Frank Stokes grew up playing the Blues before WWI, when it was just an obscure local folk music from the north of the Mississippi Delta. His tremendous voice and skillful guitar work helped to popularize the Blues as he toured all over the South in Doc Watts Medicine Show, provided entertainment at parties and fish-fries where he was invited to play, and 'busking' in the streets for spare change. Before recording or broadcasting, wandering players like Frank were the only way the Blues could be heard outside its home environment, and when he did get a chance to make records, the quality of his work shone through.
Frank played in Jack Kelly's Jug Busters, as the Jug Band craze took hold in the 1920s. Together with Dan Sane they became known as 'The Beale Street Sheiks', sometimes adding Will Betts on fiddle, and often being invited to play for white audiences. He recorded 38 sides for Paramount and Victor, including his blend of blues, ragtime, minstrel tunes, and popular songs which made his repertoire one of the most interesting of its time. He possessed a remarkable voice and was an skillful guitarist. His recordings influenced guitarists and blues singers across the South. With the arrival of the Great Depression and the decrease in recording opportunities, Stokes and Sane went back to playing street corners, occasional circuses, and traveling shows. He passed away September 12, 1955.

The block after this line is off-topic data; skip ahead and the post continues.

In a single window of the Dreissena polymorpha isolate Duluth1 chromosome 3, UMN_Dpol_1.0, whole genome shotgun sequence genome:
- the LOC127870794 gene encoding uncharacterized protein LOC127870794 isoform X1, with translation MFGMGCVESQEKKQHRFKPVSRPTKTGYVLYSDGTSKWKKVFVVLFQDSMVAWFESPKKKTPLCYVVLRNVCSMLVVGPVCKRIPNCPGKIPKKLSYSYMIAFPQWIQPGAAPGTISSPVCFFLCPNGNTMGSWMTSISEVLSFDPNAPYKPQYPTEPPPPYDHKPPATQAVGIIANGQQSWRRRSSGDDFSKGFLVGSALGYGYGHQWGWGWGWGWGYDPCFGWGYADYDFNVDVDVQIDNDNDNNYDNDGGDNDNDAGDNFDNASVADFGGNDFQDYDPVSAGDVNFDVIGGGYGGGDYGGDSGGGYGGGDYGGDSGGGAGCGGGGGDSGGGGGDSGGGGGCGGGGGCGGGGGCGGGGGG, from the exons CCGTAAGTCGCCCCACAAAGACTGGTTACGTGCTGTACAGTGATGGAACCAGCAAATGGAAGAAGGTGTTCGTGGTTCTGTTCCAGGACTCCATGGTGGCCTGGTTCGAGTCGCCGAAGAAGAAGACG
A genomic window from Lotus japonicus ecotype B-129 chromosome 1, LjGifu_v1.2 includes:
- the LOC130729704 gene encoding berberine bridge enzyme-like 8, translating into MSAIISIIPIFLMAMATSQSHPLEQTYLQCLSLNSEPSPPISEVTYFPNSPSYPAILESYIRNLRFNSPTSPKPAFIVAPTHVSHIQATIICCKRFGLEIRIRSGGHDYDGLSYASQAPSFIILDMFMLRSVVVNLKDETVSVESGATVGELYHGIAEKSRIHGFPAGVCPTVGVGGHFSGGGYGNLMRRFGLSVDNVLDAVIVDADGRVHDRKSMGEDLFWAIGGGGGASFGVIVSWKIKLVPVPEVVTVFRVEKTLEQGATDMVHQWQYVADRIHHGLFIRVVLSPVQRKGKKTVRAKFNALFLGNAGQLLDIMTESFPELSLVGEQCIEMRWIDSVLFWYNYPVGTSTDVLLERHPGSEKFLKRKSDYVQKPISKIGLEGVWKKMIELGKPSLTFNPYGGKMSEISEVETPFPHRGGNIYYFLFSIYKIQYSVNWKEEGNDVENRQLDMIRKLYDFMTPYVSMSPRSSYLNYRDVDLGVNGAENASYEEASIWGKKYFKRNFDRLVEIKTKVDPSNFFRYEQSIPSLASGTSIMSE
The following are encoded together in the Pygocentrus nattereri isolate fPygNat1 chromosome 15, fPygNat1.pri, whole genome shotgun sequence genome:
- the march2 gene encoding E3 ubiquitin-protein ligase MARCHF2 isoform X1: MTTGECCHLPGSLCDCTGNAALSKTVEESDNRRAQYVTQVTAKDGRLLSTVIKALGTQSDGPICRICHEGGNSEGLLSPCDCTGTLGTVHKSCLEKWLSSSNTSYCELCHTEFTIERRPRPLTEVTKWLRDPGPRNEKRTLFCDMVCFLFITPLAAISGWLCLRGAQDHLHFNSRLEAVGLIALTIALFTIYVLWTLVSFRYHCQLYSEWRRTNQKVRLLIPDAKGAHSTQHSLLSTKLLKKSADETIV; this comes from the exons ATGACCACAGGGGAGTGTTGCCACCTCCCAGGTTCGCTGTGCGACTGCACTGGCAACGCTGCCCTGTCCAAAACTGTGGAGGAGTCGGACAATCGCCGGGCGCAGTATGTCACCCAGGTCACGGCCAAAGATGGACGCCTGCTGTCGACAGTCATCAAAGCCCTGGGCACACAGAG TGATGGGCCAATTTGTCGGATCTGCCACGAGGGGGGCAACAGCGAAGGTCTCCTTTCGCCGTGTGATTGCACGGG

In this lesson Tom Feldmann teaches the ins and outs of 10 classic Frank Stokes arrangements in C, D, A, G and E positions. This a great lesson for players of all levels looking to build a repertoire of blues and good-time tunes.
A detailed tab/music booklet is included as a PDF file on the DVD. In addition the original recordings of all the tunes are included.
Titles include:Take Me Back, Tain't Nobody's Business If I Do, I Got Mine, How Long, Mr. Crump Don't Like It, Stomp That Thing, Memphis Rounders Blues, Bedtime Blues, Sweet To Mama, Mistreatin' Blues
83 minutes - Level 2 - Detailed tab/music PDF file on the DVD
Review: For being the crowned "Creator of Memphis Blues," Frank Stokes never really gets his rightful ovation. His fame is not of the everybody-knows-your-name kind. Nevertheless, he was dutifully there, already hustling on the city's streets and back-country fish fries not long after the 1900s dawned. Then helping Doc Watts Medicine Show whoop it up, and eventually beating the Mississippi Sheiks onto record, by three years, with his own Beale Street Sheiks, the fruitful partnership with second guitarist Dan Sane. That was all prior to 1930. Having died by 1955, however, meant missing out on any firsthand chances to fire up folks during the blues revival, to be a comeback darling of the 1960s festival circuits, much as did the subsequently more recognized Furry Lewis. Fortunately though, Tom Feldmann studiously caught Stokes Fever. And it's such an easy one to catch - given the music's straightforwardness, easily managed chord progressions and overall goodtime contagiousness - that you and he breeze through "Stomp That Thing,""Mr. Crump Don't Like It," and eight other zoomers. And zoomers they are: Stokes' lively approach typically relies upon three chords and a cloud of dust. Even stuffed to the brim with creatively aching lyrics, no amount of emotional burden is going to derail their sweeping sense of linear motion. So let "Mistreatin' Blues" coil its worrying grip. Allow "Take Me Back" to desperately plead away. Because beneath, pick and pluck campaigns rally so undeterred that you're shielded by strings that zip and hop along without a hint of worry. - Dennis Rozanski/Blues Rag